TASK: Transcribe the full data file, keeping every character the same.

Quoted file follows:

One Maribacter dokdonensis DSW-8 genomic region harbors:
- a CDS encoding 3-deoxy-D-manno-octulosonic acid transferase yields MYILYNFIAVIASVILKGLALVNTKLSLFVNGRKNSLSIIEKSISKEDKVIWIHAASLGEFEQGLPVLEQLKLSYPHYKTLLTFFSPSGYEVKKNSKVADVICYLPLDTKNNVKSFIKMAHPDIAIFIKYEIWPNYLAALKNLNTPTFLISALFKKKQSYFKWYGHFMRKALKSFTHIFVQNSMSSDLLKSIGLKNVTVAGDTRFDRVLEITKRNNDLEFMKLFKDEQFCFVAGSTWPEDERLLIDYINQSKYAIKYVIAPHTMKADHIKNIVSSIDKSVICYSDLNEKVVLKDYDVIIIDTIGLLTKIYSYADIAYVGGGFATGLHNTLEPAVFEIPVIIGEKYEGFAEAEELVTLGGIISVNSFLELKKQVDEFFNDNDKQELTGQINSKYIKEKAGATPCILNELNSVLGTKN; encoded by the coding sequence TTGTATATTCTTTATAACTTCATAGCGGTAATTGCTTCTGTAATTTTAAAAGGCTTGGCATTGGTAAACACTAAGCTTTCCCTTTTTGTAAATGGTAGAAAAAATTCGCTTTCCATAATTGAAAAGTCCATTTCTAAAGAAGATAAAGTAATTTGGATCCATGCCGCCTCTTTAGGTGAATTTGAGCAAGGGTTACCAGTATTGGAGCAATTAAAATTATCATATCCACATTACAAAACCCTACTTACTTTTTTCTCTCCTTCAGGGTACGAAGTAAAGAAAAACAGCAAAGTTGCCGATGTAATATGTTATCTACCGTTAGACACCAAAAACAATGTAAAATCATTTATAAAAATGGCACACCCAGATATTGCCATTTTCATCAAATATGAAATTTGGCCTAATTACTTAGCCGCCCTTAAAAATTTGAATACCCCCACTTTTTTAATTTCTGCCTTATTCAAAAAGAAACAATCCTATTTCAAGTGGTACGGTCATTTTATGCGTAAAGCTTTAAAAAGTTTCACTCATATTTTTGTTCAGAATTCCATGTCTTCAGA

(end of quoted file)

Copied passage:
One Maribacter dokdonensis DSW-8 genomic region harbors:
- a CDS encoding 3-deoxy-D-manno-octulosonic acid transferase yields MYILYNFIAVIASVILKGLALVNTKLSLFVNGRKNSLSIIEKSISKEDKVIWIHAASLGEFEQGLPVLEQLKLSYPHYKTLLTFFSPSGYEVKKNSKVADVICYLPLDTKNNVKSFIKMAHPDIAIFIKYEIWPNYLAALKNLNTPTFLISALFKKKQSYFKWYGHFMRKALKSFTHIFVQNSMSSDLLKSIGLKNVTVAGDTRFDRVLEITKRNNDLEFMKLFKDEQFCFVAGSTWPEDERLLIDYINQSKYAIKYVIAPHTMKADHIKNIVSSIDKSVICYSDLNEKVVLKDYDVIIIDTIGLLTKIYSYADIAYVGGGFATGLHNTLEPAVFEIPVIIGEKYEGFAEAEELVTLGGIISVNSFLELKKQVDEFFNDNDKQELTGQINSKYIKEKAGATPCILNELNSVLGTKN; encoded by the coding sequence TTGTATATTCTTTATAACTTCATAGCGGTAATTGCTTCTGTAATTTTAAAAGGCTTGGCATTGGTAAACACTAAGCTTTCCCTTTTTGTAAATGGTAGAAAAAATTCGCTTTCCATAATTGAAAAGTCCATTTCTAAAGAAGATAAAGTAATTTGGATCCATGCCGCCTCTTTAGGTGAATTTGAGCAAGGGTTACCAGTATTGGAGCAATTAAAATTATCATATCCACATTACAAAACCCTACTTACTTTTTTCTCTCCTTCAGGGTACGAAGTAAAGAAAAACAGCAAAGTTGCCGATGTAATATGTTATCTACCGTTAGACACCAAAAACAATGTAAAATCATTTATAAAAATGGCACACCCAGATATTGCCATTTTCATCAAATATGAAATTTGGCCTAATTACTTAGCCGCCCTTAAAAATTTGAATACCCCCACTTTTTTAATTTCTGCCTTATTCAAAAAGAAACAATCCTATTTCAAGTGGTACGGTCATTTTATGCGTAAAGCTTTAAAAAGTTTCACTCATATTTTTGTTCAGAATTCCATGTCTTCAGA